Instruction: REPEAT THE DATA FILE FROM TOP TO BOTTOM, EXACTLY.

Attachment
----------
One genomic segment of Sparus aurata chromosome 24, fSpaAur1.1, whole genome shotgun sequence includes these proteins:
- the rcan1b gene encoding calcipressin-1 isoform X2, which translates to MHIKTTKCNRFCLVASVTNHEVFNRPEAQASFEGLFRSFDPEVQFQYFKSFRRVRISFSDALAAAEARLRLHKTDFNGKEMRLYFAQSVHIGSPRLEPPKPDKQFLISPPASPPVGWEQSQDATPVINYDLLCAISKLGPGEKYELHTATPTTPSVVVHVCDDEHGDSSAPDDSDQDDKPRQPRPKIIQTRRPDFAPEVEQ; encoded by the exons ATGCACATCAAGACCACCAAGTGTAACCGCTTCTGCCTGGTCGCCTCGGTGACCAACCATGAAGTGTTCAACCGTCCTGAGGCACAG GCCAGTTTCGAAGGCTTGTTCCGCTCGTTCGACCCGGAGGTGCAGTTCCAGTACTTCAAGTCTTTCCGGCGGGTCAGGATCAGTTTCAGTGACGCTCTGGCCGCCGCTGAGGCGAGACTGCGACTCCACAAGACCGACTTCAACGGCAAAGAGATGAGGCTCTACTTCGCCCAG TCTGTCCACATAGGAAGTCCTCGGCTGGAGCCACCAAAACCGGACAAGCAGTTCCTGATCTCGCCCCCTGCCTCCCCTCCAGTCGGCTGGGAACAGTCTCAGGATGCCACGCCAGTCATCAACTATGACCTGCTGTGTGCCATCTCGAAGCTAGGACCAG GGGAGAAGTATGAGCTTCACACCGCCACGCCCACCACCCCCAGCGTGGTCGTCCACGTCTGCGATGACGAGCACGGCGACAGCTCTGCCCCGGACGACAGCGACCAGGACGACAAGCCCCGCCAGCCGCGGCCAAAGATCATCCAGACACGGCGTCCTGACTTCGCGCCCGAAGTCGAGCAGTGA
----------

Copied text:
One genomic segment of Sparus aurata chromosome 24, fSpaAur1.1, whole genome shotgun sequence includes these proteins:
- the rcan1b gene encoding calcipressin-1 isoform X2, which translates to MHIKTTKCNRFCLVASVTNHEVFNRPEAQASFEGLFRSFDPEVQFQYFKSFRRVRISFSDALAAAEARLRLHKTDFNGKEMRLYFAQSVHIGSPRLEPPKPDKQFLISPPASPPVGWEQSQDATPVINYDLLCAISKLGPGEKYELHTATPTTPSVVVHVCDDEHGDSSAPDDSDQDDKPRQPRPKIIQTRRPDFAPEVEQ; encoded by the exons ATGCACATCAAGACCACCAAGTGTAACCGCTTCTGCCTGGTCGCCTCGGTGACCAACCATGAAGTGTTCAACCGTCCTGAGGCACAG GCCAGTTTCGAAGGCTTGTTCCGCTCGTTCGACCCGGAGGTGCAGTTCCAGTACTTCAAGTCTTTCCGGCGGGTCAGGATCAGTTTCAGTGACGCTCTGGCCGCCGCTGAGGCGAGACTGCGACTCCACAAGACCGACTTCAACGGCAAAGAGATGAGGCTCTACTTCGCCCAG TCTGTCCACATAGGAAGTCCTCGGCTGGAGCCACCAAAACCGGACAAGCAGTTCCTGATCTCGCCCCCTGCCTCCCCTCCAGTCGGCTGGGAACAGTCTCAGGATGCCACGCCAGTCATCAACTATGACCTGCTGTGTGCCATCTCGAAGCTAGGACCAG GGGAGAAGTATGAGCTTCACACCGCCACGCCCACCACCCCCAGCGTGGTCGTCCACGTCTGCGATGACGAGCACGGCGACAGCTCTGCCCCGGACGACAGCGACCAGGACGACAAGCCCCGCCAGCCGCGGCCAAAGATCATCCAGACACGGCGTCCTGACTTCGCGCCCGAAGTCGAGCAGTGA